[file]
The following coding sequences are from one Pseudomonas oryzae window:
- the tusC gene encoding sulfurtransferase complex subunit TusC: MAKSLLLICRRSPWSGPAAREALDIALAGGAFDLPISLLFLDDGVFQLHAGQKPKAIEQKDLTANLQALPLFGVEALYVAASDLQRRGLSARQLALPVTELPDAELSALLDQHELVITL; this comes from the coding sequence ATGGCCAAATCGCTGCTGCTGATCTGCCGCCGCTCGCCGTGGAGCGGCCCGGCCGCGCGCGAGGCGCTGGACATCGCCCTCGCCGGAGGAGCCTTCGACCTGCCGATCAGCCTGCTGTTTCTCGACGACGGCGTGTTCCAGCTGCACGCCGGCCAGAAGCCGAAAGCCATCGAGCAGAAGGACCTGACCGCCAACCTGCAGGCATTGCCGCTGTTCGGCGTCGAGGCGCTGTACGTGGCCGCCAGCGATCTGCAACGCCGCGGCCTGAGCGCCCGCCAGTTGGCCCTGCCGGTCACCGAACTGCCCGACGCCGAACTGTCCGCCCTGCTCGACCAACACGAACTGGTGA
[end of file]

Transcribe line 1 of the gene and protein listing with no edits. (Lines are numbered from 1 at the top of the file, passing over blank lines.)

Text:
The following coding sequences are from one Pseudomonas oryzae window: